SUPPORT FOR IRAQI OPPOSITION GROUPS WILL FAIL
BACKING IRAQI OPPOSITION GROUPS IS A FAILED ALTERNATIVE
Anthony H. Cordesman; a senior fellow at the Center for Strategic and International Studies, February 17, 2001, The New York Times SECTION: Section A; Page 17; HEADLINE: No Choice But To Strike //VT2002acsln
America can talk about backing Iraqi opposition groups outside the country, but most such groups are hopelessly weak and divided and have little support in Iraq. Nor do they have Saudi, Kuwaiti or Turkish support. The groups that do conduct some military operations inside Iraq are Iranian-backed Shiite groups whose goals scarcely coincide with American interests. Covert operations to help create or support an internal Iraqi opposition may be an option, but is one that will take years to put in place.
IRAQI OPPOSITION GROUPS CANNOT WORK TOGETHER EFFECTIVELY
Los Angeles Times February 28, 2001, SECTION: Metro; Part B; Page 8; HEADLINE: FIXING A BROKEN IRAQ POLICY //VT2002acsln
Some in Washington favor arming Iraqi opposition groups that would conduct guerrilla warfare against the regime. But the opposition groups have proven notoriously unable to work together, and in any case Turkey, Saudi Arabia and Kuwait would not permit them to operate from their territories.
EMPOWERING IRAQI OPPOSITION GROUPS IS NOT THE ANSWER -- THEY ARE POOR REPLACEMENTS
RICHARD FOSTER Milwaukee Journal Sentinel February 25, 2001 SECTION: CROSSROADS; Pg. 01J HEADLINE: Past time for a new policy to handle Iraq //VT2002acsln
The Iraqi opposition groups distrust each other almost as much as they hate Hussein, which helps explain why the movement itself is weak and divided. Worse, these groups' commitment to democracy is strictly a marriage of convenience.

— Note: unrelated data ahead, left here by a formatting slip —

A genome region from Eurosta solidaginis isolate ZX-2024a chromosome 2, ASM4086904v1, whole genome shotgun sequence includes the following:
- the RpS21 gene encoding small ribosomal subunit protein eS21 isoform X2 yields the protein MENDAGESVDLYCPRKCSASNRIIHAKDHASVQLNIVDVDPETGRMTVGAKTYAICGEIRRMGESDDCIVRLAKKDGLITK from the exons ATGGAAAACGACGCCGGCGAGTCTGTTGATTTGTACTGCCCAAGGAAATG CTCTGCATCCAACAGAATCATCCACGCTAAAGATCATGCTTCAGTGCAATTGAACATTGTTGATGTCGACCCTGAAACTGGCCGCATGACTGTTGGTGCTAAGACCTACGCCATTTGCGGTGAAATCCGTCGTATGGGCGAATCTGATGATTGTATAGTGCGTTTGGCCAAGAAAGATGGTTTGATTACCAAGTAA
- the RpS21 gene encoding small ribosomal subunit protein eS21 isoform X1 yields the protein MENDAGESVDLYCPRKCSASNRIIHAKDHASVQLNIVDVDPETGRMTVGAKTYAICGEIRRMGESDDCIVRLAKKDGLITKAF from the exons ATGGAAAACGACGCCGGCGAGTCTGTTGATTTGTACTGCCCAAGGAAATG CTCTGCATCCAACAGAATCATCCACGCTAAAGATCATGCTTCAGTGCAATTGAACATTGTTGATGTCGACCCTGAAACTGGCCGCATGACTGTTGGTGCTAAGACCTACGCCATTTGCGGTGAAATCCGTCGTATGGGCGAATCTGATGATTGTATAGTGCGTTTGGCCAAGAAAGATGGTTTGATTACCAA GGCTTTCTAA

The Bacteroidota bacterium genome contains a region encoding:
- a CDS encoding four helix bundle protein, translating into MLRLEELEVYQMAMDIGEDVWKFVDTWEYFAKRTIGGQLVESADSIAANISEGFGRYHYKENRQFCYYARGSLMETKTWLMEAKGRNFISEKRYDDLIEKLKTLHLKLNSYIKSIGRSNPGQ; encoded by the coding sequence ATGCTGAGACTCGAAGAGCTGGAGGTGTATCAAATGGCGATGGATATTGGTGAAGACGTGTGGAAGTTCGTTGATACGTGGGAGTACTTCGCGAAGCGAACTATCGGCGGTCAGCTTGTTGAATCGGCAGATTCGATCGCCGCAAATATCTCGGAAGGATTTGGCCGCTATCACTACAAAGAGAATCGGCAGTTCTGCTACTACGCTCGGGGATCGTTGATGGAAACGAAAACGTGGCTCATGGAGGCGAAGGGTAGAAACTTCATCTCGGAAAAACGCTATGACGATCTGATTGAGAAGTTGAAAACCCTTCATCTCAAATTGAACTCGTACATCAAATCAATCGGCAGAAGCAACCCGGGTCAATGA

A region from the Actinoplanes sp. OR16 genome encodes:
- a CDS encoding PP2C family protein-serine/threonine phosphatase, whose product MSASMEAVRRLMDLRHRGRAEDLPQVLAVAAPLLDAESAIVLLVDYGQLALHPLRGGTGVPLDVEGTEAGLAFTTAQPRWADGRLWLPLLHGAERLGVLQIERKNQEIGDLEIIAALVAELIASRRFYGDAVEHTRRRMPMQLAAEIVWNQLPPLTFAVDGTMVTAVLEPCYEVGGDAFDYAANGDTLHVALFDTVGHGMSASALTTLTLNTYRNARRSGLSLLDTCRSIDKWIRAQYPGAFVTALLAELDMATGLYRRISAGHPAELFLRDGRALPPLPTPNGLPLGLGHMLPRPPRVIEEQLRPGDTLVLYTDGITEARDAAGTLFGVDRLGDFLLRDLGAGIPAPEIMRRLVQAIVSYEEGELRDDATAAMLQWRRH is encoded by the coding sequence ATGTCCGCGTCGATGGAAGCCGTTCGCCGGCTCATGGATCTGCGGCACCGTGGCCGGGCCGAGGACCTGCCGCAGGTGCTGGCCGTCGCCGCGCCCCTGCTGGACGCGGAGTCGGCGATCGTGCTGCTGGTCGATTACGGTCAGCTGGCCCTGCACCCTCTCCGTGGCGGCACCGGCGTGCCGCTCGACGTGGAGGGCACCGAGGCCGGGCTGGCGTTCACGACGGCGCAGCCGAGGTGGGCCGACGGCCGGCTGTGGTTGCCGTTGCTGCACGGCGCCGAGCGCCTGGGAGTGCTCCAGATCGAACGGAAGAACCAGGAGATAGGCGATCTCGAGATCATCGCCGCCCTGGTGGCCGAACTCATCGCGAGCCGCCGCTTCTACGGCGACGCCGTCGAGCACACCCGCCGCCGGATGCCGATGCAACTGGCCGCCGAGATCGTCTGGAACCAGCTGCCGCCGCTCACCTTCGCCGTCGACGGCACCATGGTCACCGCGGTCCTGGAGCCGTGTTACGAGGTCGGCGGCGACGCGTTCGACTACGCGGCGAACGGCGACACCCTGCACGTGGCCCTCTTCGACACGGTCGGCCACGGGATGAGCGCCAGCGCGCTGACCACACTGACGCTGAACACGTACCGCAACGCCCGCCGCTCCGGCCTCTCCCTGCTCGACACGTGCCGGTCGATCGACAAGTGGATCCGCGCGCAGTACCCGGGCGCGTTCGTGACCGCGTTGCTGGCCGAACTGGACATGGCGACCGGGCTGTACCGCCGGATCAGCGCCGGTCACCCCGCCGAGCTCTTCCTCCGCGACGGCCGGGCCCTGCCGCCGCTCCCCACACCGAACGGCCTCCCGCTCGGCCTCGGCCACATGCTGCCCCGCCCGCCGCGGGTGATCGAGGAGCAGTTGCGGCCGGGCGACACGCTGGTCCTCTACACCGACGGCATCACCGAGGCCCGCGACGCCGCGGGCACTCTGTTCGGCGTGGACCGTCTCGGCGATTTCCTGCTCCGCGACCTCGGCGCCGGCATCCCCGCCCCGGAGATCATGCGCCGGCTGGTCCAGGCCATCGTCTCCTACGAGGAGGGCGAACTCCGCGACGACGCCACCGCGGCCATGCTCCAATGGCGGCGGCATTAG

If, by some quirk of fate, they should get their act together and demonstrate sufficient discipline and strength to overthrow Husseins army, there is no guarantee or even likelihood that a more enlightened regime would emerge in Baghdad. In fact, a successor regime could be as despotic as Husseins and unlike his espouse and seek to export revolutionary Islamic fundamentalism.
EXPANDED PLANS TO FUND THE IRAQI OPPOSITION WILL FAIL
ROBIN WRIGHT, TIMES STAFF WRITER January 17, 2001, Los Angeles Times SECTION: Part A; Part 1; Page 1; HEADLINE: BUSH MAY FIND HIS FATHER'S FOE A FORMIDABLE ADVERSARY//VT2002acsln
A more complex issue is aid to the Iraqi opposition. In 1996, Hussein's troops ousted the Iraqi National Congress, or INC, along with the CIA station, from Kurdistan in northern Iraq. In 1998, a Republican-led Congress passed the Iraq Liberation Act, which pledged up to $ 97 million in arms and military training to the opposition.
So far, only $ 2 million has been spent on nonlethal training and $ 4 million for administration and propaganda. In one of its last acts, the Clinton administration has approved $ 12 million for the INC to covertly distribute humanitarian supplies in northern Iraq.
Over the years, foreign policy experts who are now part of the incoming Bush administration have voiced varying degrees of support for providing more military assistance to the INC. But a more ambitious operation would face many obstacles, experts warn.
The INC no longer has a base inside Iraq from which to launch major operations, and none of Iraq's neighbors--Turkey, Kuwait, Saudi Arabia, Jordan, Syria or Iran--has offered an alternative. Covert operations have never seriously weakened Hussein's grip, while INC forces are no match for Baghdad's military machine. The INC is also deeply divided, with factional disputes producing open clashes between rival Iraqi Kurdish groups.